The Domestic Violence (Enhancing Safety) Bill is open for submissions, and as is usual, the bill has been reviewed to assess consistency with the Bill of Rights Act .
The bill proposes a significant increase in police powers. Specifically, police will be able to issue orders to force an alleged offender to leave the home (remember, this is a domestic violence bill) for up to five days. In effect, it's a temporary eviction order.
Idiot / Savant is upset about the increase in police powers. He thinks they already have enough power to deal with domestic violence, via their capacity to arrest alleged offenders, and that given the history of police in New Zealand as heavy-handed, it's a dangerous extension to their powers to punish people, and a serious infringement of the fundamental human right to due process.
The thing is, there's another set of human rights that comes into play here, and that's the right to live without suffering violence and without fear of violence. I/S points out that we need to balance up the right to due process against the right to live without violence. He comes down on the side of due process. I come down on the side of the right to live without violence. I don't think this is an unreasonable extension of police powers, and nor do I think that it will significantly erode the right to due process.
It's worth taking a step back, and thinking about why we might want to give police these powers i.e. the power to remove people from their homes. More than just a step back - let's take a look over the Tasman, at the Tasmanian "Safe at Home" initiative.
The idea behind "Safe at Home" is that women and children should be safe in their own homes. When women and children are forced to leave their homes, due to domestic violence, then the wrong people suffer. If anyone should be required to leave home, in order to keep women and children safe, then it should be the person who is perpetrating the violence.
Under the Safe at Home intiative, Tasmanian police officers have the power to issue orders removing alleged perpetrators from homes for up to 12 months. The orders can be appealed and revised, through a standard appeals process. A similar regime is in place in Western Australia, whereby perpetrators can be removed for up to 3 days.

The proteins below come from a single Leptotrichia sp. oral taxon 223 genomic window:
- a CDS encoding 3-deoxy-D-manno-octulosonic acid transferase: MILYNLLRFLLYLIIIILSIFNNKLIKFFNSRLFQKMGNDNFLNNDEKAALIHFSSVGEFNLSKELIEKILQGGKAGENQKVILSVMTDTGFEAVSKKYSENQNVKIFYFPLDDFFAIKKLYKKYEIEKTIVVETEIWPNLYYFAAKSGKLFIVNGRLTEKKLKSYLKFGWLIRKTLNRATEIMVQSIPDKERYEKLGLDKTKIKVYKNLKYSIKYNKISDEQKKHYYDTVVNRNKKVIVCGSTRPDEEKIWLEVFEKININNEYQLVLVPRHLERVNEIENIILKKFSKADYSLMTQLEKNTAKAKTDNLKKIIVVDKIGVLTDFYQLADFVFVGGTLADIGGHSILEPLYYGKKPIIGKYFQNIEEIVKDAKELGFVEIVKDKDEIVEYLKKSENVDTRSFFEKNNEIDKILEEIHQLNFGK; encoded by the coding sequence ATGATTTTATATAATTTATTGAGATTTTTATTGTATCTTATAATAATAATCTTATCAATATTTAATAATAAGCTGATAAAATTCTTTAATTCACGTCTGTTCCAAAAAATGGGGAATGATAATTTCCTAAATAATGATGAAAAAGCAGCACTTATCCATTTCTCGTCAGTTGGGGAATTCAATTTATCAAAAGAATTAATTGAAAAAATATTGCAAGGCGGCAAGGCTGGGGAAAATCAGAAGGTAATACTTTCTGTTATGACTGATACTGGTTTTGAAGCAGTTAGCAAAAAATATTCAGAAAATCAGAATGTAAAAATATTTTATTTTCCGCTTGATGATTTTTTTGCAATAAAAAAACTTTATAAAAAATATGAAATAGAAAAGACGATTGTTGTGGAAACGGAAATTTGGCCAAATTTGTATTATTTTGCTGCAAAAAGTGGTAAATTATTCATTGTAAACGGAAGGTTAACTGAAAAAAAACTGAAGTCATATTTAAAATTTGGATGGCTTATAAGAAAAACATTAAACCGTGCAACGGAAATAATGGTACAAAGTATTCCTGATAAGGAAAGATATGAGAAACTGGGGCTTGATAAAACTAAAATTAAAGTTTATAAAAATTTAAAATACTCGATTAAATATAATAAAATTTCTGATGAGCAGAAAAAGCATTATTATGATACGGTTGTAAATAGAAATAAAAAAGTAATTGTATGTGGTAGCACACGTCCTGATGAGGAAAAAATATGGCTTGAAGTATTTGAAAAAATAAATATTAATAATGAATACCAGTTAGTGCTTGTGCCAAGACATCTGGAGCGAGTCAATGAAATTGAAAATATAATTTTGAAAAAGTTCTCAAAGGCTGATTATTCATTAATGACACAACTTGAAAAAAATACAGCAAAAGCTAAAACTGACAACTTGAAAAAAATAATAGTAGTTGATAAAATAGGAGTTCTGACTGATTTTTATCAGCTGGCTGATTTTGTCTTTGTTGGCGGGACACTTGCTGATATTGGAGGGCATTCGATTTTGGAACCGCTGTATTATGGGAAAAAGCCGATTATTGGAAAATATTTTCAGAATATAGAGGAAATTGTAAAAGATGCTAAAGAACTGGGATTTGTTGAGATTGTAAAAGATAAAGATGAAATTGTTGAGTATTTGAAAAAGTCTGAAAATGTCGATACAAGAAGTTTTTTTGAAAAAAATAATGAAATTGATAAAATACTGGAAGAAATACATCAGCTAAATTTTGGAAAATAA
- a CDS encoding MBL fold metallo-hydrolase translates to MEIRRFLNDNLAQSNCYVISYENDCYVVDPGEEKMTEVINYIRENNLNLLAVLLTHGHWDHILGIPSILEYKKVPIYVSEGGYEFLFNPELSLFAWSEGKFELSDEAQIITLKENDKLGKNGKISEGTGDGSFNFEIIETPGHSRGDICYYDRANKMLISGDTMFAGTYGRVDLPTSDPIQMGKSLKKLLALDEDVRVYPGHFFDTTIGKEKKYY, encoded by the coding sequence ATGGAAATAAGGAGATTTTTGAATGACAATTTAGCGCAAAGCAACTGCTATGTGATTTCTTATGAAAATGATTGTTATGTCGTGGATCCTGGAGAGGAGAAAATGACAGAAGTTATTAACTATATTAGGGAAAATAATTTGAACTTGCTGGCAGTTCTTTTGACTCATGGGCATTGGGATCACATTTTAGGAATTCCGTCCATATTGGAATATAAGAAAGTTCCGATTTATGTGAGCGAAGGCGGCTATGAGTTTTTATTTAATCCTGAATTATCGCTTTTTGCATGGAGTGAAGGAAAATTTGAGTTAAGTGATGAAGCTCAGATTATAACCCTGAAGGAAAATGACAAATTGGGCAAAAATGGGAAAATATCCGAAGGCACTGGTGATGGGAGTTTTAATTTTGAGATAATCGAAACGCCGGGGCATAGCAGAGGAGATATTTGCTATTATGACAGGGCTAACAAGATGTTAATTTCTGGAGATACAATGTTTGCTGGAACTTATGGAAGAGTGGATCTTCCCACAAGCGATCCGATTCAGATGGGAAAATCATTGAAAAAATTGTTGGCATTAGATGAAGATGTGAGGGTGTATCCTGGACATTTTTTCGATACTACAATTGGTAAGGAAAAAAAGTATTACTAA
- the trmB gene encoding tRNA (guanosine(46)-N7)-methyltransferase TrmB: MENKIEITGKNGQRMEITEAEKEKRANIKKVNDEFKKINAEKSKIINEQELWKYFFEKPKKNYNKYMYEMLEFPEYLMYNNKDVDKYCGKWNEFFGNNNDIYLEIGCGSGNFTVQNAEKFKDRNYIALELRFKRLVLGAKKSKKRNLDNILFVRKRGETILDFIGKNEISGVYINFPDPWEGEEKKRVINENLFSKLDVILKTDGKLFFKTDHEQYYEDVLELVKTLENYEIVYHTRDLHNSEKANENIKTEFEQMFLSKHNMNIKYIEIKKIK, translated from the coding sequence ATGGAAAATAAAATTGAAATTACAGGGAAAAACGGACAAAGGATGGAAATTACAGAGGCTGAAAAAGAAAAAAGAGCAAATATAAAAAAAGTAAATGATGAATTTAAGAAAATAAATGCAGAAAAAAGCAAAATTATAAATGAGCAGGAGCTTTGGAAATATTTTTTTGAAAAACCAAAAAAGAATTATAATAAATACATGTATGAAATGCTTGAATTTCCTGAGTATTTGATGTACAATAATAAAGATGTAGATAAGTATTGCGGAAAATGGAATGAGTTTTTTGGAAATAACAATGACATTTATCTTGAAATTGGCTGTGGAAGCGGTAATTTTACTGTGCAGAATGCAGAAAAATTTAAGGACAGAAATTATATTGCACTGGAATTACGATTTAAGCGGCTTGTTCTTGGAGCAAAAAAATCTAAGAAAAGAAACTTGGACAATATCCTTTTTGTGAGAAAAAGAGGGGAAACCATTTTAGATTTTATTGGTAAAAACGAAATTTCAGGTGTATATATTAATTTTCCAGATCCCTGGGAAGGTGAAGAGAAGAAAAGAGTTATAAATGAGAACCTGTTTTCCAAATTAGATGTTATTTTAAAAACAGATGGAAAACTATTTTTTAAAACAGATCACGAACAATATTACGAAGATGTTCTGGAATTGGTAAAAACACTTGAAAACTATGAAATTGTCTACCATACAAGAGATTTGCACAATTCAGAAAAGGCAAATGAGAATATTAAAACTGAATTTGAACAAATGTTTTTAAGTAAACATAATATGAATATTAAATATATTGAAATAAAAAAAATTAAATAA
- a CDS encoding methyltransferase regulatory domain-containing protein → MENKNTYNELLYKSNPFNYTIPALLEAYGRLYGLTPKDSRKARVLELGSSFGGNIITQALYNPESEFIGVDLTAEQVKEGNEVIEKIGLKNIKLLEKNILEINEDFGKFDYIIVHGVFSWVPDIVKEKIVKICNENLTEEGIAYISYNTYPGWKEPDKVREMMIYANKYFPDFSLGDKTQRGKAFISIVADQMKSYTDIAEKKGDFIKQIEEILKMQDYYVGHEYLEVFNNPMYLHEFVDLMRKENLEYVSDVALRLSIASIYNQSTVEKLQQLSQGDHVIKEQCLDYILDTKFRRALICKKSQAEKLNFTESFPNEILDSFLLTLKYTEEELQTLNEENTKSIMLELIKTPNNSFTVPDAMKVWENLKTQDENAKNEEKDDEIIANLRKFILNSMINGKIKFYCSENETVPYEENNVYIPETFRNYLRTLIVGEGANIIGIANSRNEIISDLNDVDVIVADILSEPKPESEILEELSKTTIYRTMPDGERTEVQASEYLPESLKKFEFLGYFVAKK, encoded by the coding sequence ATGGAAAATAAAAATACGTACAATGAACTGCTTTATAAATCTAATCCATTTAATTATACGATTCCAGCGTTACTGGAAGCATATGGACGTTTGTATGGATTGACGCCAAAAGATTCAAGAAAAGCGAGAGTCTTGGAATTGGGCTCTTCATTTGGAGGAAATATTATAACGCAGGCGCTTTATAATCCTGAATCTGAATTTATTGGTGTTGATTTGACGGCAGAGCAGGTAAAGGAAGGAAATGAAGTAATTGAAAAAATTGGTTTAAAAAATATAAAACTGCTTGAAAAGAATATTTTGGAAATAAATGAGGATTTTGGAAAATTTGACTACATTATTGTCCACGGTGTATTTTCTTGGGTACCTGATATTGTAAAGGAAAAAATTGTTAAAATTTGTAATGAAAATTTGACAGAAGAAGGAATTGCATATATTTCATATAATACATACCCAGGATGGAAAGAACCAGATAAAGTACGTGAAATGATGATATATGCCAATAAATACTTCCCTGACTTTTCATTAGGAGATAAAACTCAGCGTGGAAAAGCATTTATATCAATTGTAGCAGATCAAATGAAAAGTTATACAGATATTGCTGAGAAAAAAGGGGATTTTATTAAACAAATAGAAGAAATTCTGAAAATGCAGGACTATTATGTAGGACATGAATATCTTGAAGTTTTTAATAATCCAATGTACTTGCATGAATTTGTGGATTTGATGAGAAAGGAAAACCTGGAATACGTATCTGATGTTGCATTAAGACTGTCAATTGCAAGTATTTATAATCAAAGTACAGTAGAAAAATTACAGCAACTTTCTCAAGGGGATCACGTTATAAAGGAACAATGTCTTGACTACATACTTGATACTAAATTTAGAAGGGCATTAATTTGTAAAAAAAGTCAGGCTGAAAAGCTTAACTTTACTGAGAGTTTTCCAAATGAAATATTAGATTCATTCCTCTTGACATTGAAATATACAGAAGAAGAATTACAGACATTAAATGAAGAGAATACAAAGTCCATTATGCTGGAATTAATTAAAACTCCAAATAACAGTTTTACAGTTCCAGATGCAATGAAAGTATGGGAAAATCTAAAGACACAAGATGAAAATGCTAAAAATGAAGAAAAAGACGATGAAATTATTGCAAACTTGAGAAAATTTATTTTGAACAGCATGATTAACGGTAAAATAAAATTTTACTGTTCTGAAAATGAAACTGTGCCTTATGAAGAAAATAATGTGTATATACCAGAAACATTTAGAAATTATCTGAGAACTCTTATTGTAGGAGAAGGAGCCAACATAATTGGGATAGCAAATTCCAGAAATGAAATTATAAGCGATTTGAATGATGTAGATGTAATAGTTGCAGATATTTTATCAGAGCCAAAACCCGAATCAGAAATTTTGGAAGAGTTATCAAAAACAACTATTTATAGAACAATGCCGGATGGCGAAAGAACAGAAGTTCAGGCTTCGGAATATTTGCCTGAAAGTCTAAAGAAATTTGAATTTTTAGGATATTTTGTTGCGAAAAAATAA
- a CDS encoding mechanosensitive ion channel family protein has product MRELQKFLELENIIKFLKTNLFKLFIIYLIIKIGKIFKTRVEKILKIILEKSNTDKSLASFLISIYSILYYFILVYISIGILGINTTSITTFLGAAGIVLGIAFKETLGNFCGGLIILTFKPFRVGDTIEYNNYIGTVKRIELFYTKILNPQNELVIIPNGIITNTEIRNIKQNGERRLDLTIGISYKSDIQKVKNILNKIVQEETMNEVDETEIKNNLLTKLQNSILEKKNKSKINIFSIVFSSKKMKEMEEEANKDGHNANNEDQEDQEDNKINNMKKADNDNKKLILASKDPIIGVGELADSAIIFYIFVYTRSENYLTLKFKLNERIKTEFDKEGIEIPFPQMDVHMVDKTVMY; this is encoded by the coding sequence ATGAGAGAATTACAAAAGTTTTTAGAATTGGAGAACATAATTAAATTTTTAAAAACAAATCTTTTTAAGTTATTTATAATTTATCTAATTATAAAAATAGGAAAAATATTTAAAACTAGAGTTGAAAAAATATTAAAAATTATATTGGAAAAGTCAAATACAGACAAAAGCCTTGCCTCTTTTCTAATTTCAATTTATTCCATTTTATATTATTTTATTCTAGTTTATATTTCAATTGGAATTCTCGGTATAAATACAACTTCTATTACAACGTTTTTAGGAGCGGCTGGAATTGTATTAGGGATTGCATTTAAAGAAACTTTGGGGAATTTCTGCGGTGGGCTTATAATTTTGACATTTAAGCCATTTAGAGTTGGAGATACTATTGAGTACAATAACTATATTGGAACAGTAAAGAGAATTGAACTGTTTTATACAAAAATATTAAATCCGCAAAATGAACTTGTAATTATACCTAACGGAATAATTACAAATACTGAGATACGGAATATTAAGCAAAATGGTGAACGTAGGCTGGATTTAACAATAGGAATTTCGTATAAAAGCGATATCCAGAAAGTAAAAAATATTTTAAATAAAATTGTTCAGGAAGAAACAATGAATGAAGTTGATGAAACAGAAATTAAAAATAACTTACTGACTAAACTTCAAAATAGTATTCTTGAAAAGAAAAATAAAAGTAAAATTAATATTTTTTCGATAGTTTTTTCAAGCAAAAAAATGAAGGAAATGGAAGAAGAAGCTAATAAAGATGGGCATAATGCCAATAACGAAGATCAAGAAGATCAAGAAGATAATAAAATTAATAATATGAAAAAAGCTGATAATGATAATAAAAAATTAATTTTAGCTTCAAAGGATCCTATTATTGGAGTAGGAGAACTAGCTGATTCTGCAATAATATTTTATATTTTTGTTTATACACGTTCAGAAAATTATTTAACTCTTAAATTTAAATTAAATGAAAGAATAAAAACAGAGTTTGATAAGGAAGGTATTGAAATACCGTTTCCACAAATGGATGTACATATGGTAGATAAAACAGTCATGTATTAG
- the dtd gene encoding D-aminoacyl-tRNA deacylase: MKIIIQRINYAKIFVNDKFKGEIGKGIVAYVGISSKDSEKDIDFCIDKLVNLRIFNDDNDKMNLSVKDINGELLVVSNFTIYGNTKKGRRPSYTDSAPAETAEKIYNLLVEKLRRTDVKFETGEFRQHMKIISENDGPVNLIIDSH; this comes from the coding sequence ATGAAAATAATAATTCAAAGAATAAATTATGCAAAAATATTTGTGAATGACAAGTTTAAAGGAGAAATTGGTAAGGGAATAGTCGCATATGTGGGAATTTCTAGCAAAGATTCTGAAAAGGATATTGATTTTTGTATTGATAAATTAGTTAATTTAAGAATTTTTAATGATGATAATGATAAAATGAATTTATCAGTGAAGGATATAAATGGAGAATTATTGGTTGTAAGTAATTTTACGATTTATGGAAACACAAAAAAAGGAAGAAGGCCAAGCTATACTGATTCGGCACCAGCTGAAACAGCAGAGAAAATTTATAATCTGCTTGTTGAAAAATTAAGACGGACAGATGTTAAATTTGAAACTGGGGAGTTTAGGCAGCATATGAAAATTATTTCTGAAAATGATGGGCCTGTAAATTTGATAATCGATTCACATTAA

Okay.... let's start the countdown. How long before someone makes a comment to the effect of "But men are victims of domestic violence too? What about TEH MENZ?!!!"
First up, the Tasmanian and Western Australian legislation talks about alleged perpetrators without being gender specific. Nevertheless, it's clear that the legislation and the various measures that may be taken are aimed at men. That's because research shows that
href="http://www.nzma.org.nz/journal/119-1228/1817/">more domestic violence is perpetrated by men against women and children.
Study members were asked in separate questions about their mothers being “hit or hurt”, or threatened and then their fathers “hit or hurt” or threatened by the other partner. Of the 236 exposed to violence, 171 (73%) reported mothers being threatened, and 158 (67%) reported mothers being physically assaulted by the male partner.
One-third (33%) of those exposed to violence reported threats to the father, and 29% reported that the father was physically assaulted by the female partner. Altogether, 39 (16%) of the exposed group reported violence by the mother only, 67 (28%) by both partners, and 130 (55%) by the father only. When physical assaults only were considered, 23/181 (13%) were by women alone, 46 (25%) involved both, and 112 (62%) were by men only.